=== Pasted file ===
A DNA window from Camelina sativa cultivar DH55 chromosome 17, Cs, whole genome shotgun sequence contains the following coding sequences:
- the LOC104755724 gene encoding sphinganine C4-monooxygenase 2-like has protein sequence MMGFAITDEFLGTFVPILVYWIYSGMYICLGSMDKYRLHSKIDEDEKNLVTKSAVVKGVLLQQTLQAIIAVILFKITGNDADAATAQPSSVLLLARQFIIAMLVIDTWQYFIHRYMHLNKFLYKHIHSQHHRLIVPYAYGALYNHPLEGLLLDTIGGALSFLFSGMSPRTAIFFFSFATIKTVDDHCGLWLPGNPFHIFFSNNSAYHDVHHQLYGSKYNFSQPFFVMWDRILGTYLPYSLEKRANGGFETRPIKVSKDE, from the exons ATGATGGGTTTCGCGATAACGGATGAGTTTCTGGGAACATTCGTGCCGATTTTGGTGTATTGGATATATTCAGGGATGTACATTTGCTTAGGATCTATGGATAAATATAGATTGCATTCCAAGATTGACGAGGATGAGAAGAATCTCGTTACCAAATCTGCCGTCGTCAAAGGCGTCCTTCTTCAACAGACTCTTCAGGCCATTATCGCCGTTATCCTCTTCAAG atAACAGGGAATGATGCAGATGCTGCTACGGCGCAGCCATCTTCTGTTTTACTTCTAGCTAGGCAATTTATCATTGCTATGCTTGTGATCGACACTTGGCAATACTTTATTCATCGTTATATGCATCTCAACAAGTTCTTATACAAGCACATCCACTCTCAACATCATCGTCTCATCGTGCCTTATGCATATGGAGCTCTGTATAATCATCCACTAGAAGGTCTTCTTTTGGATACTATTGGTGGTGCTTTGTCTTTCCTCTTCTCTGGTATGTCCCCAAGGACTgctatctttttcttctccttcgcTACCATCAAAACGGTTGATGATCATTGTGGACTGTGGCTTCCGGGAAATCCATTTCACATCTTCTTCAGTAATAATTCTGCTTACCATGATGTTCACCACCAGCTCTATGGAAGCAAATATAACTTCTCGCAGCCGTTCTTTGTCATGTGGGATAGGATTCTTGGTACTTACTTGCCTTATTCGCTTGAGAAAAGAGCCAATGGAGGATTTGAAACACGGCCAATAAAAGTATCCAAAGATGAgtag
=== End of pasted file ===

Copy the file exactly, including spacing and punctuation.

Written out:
A DNA window from Camelina sativa cultivar DH55 chromosome 17, Cs, whole genome shotgun sequence contains the following coding sequences:
- the LOC104755724 gene encoding sphinganine C4-monooxygenase 2-like has protein sequence MMGFAITDEFLGTFVPILVYWIYSGMYICLGSMDKYRLHSKIDEDEKNLVTKSAVVKGVLLQQTLQAIIAVILFKITGNDADAATAQPSSVLLLARQFIIAMLVIDTWQYFIHRYMHLNKFLYKHIHSQHHRLIVPYAYGALYNHPLEGLLLDTIGGALSFLFSGMSPRTAIFFFSFATIKTVDDHCGLWLPGNPFHIFFSNNSAYHDVHHQLYGSKYNFSQPFFVMWDRILGTYLPYSLEKRANGGFETRPIKVSKDE, from the exons ATGATGGGTTTCGCGATAACGGATGAGTTTCTGGGAACATTCGTGCCGATTTTGGTGTATTGGATATATTCAGGGATGTACATTTGCTTAGGATCTATGGATAAATATAGATTGCATTCCAAGATTGACGAGGATGAGAAGAATCTCGTTACCAAATCTGCCGTCGTCAAAGGCGTCCTTCTTCAACAGACTCTTCAGGCCATTATCGCCGTTATCCTCTTCAAG atAACAGGGAATGATGCAGATGCTGCTACGGCGCAGCCATCTTCTGTTTTACTTCTAGCTAGGCAATTTATCATTGCTATGCTTGTGATCGACACTTGGCAATACTTTATTCATCGTTATATGCATCTCAACAAGTTCTTATACAAGCACATCCACTCTCAACATCATCGTCTCATCGTGCCTTATGCATATGGAGCTCTGTATAATCATCCACTAGAAGGTCTTCTTTTGGATACTATTGGTGGTGCTTTGTCTTTCCTCTTCTCTGGTATGTCCCCAAGGACTgctatctttttcttctccttcgcTACCATCAAAACGGTTGATGATCATTGTGGACTGTGGCTTCCGGGAAATCCATTTCACATCTTCTTCAGTAATAATTCTGCTTACCATGATGTTCACCACCAGCTCTATGGAAGCAAATATAACTTCTCGCAGCCGTTCTTTGTCATGTGGGATAGGATTCTTGGTACTTACTTGCCTTATTCGCTTGAGAAAAGAGCCAATGGAGGATTTGAAACACGGCCAATAAAAGTATCCAAAGATGAgtag